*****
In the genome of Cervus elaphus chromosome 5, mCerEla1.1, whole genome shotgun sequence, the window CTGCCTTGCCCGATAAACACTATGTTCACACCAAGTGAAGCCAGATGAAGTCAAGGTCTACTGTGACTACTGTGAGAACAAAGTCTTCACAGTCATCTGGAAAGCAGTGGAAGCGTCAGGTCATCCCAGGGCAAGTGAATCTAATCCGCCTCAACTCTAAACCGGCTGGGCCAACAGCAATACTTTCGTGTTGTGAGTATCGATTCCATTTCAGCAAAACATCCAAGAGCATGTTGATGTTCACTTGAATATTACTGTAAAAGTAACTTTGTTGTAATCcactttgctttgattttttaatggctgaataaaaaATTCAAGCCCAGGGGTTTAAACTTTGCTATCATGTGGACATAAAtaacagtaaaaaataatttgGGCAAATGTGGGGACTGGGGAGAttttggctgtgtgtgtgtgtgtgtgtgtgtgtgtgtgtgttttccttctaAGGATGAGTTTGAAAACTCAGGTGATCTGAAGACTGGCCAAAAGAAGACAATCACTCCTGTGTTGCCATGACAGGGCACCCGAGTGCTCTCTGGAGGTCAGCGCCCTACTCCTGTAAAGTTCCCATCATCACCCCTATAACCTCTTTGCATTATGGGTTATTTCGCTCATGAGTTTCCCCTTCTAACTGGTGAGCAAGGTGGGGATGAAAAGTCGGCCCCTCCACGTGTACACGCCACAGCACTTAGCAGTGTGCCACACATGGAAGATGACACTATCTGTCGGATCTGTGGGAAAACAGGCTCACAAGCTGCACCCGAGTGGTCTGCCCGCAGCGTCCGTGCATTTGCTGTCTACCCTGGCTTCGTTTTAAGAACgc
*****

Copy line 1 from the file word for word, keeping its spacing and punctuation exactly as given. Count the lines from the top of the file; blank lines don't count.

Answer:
In the genome of Cervus elaphus chromosome 5, mCerEla1.1, whole genome shotgun sequence, the window CTGCCTTGCCCGATAAACACTATGTTCACACCAAGTGAAGCCAGATGAAGTCAAGGTCTACTGTGACTACTGTGAGAACAAAGTCTTCACAGTCATCTGGAAAGCAGTGGAAGCGTCAGGTCATCCCAGGGCAAGTGAATCTAATCCGCCTCAACTCTAAACCGGCTGGGCCAACAGCAATACTTTCGTGTTGTGAGTATCGATTCCATTTCAGCAAAACATCCAAGAGCATGTTGATGTTCACTTGAATATTACTGTAAAAGTAACTTTGTTGTAATCcactttgctttgattttttaatggctgaataaaaaATTCAAGCCCAGGGGTTTAAACTTTGCTATCATGTGGACATAAAtaacagtaaaaaataatttgGGCAAATGTGGGGACTGGGGAGAttttggctgtgtgtgtgtgtgtgtgtgtgtgtgtgtgtgttttccttctaAGGATGAGTTTGAAAACTCAGGTGATCTGAAGACTGGCCAAAAGAAGACAATCACTCCTGTGTTGCCATGACAGGGCACCCGAGTGCTCTCTGGAGGTCAGCGCCCTACTCCTGTAAAGTTCCCATCATCACCCCTATAACCTCTTTGCATTATGGGTTATTTCGCTCATGAGTTTCCCCTTCTAACTGGTGAGCAAGGTGGGGATGAAAAGTCGGCCCCTCCACGTGTACACGCCACAGCACTTAGCAGTGTGCCACACATGGAAGATGACACTATCTGTCGGATCTGTGGGAAAACAGGCTCACAAGCTGCACCCGAGTGGTCTGCCCGCAGCGTCCGTGCATTTGCTGTCTACCCTGGCTTCGTTTTAAGAACgc